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Author Topic: Favorite House Rules  (Read 4223 times)

Offline Pladohs Ghost

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Favorite House Rules
« on: August 31, 2016, 06:40:32 PM »
I've played so many campaigns with varied tweaks to the rules. I tweaked many of the subsystems in different ways at different times, and most of the DMs with whom I played did also. I assume house rules were common as groups tweaked the game to match their preferences.

So, what are your favorite house rules?

Double hp at first level? Smaller hit dice for PCs?
Alternate classes or class abilities? New classes?
Changes to surprise? Initiative?

Do tell!
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Offline Dizzy

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Re: Favorite House Rules
« Reply #1 on: September 01, 2016, 07:37:11 PM »
I seem to experiment with house rules in every campaign I run.

Sometimes I do max HP for first level, crits & fumbles, and sometimes I don't.

Typically in any OSR game I run I do group initiative d6 higher wins, ties go to players. I've been experimenting where I just roll 1-3 players go first, 4-6 monsters go first. Anything a bit more crunchy where it seems individual initiative will have more of a noticeable effect, like 5e, I just run it as is.

Ascending AC is the only thing I can think of that I almost always use, and usually pick a ruleset or clone that already incorporates it.

I'll work with players with alternate classes or abilities, but I don't bring them to the table myself.

I guess my houserules are never perfect and I'm always tweaking them.

Offline Pladohs Ghost

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Re: Favorite House Rules
« Reply #2 on: September 02, 2016, 09:08:31 PM »
The constant tweaking is an issue for me. I'm wanting to put together a rules set that reflects the best of all the tweaks. The problem is that I don't remember all of the tweaks. Age has a way of erasing many of those pesky memory things.  :-[

I recall making new classes, though piecing together all of them is difficult. Some new PC races, though I'm much less interested in that sort of thing these days. Tweaks to initiative and turn order, hp accumulation, that sort of thing.

I recall both the "max hp at first level" and "double hp at first level" made for slightly less cautious players, so think something along those lines would be good. I'm looking at front-loading the hp-accumulation process and then tapering off how many hp can be gained at later levels. The average at name level would be much the same, though with lower max hp possible. I recall playing OD&D with smaller hit dice for fighters and then using smaller hit dice for an AD&D campaign and thinking that was fun, so reducing the max possible doesn't seem to make things untenable.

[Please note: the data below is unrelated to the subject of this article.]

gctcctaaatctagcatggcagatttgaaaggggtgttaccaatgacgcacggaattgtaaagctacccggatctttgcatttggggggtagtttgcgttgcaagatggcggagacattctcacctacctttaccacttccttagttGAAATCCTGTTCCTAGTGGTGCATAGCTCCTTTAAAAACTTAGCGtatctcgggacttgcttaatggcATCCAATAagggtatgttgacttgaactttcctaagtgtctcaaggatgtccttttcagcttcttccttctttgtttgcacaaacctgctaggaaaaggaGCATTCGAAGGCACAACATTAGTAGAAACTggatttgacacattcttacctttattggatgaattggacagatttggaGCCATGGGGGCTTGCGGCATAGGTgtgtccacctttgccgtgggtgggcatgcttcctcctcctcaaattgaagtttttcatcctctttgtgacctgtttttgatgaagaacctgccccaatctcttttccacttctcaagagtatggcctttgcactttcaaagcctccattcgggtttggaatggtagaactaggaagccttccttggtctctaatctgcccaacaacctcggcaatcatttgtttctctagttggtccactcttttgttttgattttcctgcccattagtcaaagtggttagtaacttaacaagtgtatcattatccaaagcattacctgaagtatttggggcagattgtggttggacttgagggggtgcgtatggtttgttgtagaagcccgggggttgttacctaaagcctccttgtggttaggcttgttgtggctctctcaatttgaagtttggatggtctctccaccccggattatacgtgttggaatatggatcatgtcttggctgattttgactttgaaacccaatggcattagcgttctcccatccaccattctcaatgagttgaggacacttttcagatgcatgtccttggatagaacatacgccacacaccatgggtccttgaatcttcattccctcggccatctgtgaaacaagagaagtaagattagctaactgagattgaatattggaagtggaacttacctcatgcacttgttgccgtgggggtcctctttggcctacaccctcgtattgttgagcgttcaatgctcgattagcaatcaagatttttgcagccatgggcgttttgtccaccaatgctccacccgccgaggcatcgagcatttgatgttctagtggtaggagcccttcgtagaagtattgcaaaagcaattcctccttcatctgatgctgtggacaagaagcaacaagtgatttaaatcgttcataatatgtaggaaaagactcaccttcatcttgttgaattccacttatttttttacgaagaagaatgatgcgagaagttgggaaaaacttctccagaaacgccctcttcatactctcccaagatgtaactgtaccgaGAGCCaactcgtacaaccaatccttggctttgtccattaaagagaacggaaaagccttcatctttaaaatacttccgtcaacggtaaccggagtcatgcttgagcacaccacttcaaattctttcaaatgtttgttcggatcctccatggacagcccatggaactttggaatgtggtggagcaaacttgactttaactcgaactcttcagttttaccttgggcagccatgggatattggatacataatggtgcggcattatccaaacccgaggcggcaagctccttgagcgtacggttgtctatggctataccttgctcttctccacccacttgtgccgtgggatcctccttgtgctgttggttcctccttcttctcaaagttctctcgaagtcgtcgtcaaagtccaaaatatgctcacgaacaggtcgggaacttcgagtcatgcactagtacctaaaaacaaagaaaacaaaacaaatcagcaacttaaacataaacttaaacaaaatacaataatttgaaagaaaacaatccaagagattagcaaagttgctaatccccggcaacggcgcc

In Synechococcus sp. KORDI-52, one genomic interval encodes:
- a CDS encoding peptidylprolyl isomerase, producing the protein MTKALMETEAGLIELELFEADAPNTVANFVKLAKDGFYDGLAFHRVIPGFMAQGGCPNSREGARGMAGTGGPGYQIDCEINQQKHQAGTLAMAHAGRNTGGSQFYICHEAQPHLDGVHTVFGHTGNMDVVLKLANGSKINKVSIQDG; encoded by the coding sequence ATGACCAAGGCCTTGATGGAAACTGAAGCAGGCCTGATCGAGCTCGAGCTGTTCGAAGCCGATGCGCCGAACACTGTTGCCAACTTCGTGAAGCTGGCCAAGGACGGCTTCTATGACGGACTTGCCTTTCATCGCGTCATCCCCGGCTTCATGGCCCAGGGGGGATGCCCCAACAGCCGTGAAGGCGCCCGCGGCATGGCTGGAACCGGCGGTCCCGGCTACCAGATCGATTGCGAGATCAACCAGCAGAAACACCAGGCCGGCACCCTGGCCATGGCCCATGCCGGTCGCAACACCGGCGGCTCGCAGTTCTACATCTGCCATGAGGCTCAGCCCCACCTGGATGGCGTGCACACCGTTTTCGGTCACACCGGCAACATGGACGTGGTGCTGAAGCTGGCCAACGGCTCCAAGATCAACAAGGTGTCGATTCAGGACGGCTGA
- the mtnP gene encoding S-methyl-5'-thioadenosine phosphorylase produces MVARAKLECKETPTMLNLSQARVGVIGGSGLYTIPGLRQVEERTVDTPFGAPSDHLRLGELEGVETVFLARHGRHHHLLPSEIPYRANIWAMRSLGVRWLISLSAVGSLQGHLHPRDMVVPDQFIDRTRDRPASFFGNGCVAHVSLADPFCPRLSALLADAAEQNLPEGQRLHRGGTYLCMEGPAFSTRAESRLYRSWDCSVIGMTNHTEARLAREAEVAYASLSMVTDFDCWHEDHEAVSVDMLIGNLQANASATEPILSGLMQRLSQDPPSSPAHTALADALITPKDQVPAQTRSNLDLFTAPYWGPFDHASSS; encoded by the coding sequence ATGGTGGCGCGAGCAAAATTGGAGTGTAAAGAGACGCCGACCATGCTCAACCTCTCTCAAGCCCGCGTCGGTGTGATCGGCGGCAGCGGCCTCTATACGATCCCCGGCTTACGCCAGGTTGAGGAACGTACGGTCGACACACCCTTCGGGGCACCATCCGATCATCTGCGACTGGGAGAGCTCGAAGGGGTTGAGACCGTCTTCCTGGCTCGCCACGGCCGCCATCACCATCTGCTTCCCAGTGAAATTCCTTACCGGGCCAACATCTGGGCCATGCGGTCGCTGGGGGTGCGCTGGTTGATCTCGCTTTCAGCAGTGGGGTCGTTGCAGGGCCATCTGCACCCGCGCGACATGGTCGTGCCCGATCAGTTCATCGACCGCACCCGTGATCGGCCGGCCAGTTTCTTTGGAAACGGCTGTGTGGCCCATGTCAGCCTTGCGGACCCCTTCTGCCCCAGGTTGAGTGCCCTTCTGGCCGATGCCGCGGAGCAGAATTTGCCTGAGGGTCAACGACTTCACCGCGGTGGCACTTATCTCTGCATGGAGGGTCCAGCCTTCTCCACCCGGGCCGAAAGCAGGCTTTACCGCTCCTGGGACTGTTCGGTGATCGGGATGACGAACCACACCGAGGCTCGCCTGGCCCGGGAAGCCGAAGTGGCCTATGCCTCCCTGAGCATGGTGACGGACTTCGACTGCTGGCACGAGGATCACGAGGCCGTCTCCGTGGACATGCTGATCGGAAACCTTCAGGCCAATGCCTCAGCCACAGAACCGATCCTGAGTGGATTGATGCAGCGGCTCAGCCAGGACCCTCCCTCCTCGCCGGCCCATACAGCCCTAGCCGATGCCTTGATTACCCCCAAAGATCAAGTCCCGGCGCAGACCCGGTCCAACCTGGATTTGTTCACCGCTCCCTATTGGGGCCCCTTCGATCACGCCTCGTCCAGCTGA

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Offline ian54

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Re: Favorite House Rules
« Reply #3 on: September 03, 2016, 09:11:39 AM »
My group always used THAC0 for players, which I don't think is standard 1e, might have been from a Dragon or White Dwarf rule or perhaps in an adventure.

Offline Pladohs Ghost

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Re: Favorite House Rules
« Reply #4 on: September 03, 2016, 09:31:17 PM »
I think THAC0 first appeared in 1e, in a reference table listing it for monsters. It wasn't offered up as standard for PCs until 2e.

I'm torn on this one. THAC0 makes things easier. It doesn't provide the extra "20" entries that appeared on the TO Hit tables, though, with some 20s successful with a lower roll + modifiers and others requiring a natural 20 roll. That detail is lost with a simple THAC0 setup. I guess a rule along the lines of anything that requires a 21 or better to hit also requires a natural 20 could work in the same fashion.
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Offline Fjw70

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Re: Favorite House Rules
« Reply #5 on: September 04, 2016, 08:49:27 AM »
My group always used THAC0 for players, which I don't think is standard 1e, might have been from a Dragon or White Dwarf rule or perhaps in an adventure.

I know the Dragonlance modules used it and probably some others as well.

When I do play 1e (which has been a while now) I use some house rules inspired by later editions:

-- Acsending AC and BAB
-- using dex as the attack stat for light melee weapons

Things such as that.

Offline Pladohs Ghost

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Re: Favorite House Rules
« Reply #6 on: September 04, 2016, 07:56:36 PM »
When I do play 1e (which has been a while now) I use some house rules inspired by later editions:

-- Acsending AC and BAB
-- using dex as the attack stat for light melee weapons

Things such as that.

I think a lot of the stuff that appeared in later editions arose from house rules in earlier edition play. I first encountered the idea of kits when playing with a guy who'd played lots of OD&D, as something used in the groups he'd played with. A caravan guard was a fighter with a caravan guard kit that customized the character--weapons typical of caravan guards, contacts in cities along trade routes, that sort of thing.

While I never used the ascending AC tweak, I met a guy who said it was used in a game he'd played in a bit. I don't know how widespread it was, as that was the first group I'd heard of that formally adopted it. I think most folks who played for any length of time and did the math for To Hit rolls noticed it could be done that way.

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Offline Pladohs Ghost

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Re: Favorite House Rules
« Reply #7 on: September 04, 2016, 08:00:49 PM »